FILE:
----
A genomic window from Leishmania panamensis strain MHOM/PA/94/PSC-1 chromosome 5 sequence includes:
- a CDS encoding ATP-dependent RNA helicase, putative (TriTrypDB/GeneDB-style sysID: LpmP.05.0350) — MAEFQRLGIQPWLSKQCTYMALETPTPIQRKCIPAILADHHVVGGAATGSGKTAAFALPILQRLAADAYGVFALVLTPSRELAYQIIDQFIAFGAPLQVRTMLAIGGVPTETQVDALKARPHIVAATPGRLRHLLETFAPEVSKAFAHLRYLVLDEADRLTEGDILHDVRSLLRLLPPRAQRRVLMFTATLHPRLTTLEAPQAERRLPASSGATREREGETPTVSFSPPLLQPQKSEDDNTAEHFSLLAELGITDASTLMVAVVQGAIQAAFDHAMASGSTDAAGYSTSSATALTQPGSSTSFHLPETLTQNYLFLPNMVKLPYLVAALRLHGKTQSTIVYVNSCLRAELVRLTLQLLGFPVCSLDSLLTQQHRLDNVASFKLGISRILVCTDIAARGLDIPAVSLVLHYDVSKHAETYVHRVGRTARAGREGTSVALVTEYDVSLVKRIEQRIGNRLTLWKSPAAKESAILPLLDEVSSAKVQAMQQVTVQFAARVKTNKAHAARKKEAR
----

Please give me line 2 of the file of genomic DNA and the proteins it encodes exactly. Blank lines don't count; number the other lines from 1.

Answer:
- a CDS encoding ATP-dependent RNA helicase, putative (TriTrypDB/GeneDB-style sysID: LpmP.05.0350) — MAEFQRLGIQPWLSKQCTYMALETPTPIQRKCIPAILADHHVVGGAATGSGKTAAFALPILQRLAADAYGVFALVLTPSRELAYQIIDQFIAFGAPLQVRTMLAIGGVPTETQVDALKARPHIVAATPGRLRHLLETFAPEVSKAFAHLRYLVLDEADRLTEGDILHDVRSLLRLLPPRAQRRVLMFTATLHPRLTTLEAPQAERRLPASSGATREREGETPTVSFSPPLLQPQKSEDDNTAEHFSLLAELGITDASTLMVAVVQGAIQAAFDHAMASGSTDAAGYSTSSATALTQPGSSTSFHLPETLTQNYLFLPNMVKLPYLVAALRLHGKTQSTIVYVNSCLRAELVRLTLQLLGFPVCSLDSLLTQQHRLDNVASFKLGISRILVCTDIAARGLDIPAVSLVLHYDVSKHAETYVHRVGRTARAGREGTSVALVTEYDVSLVKRIEQRIGNRLTLWKSPAAKESAILPLLDEVSSAKVQAMQQVTVQFAARVKTNKAHAARKKEAR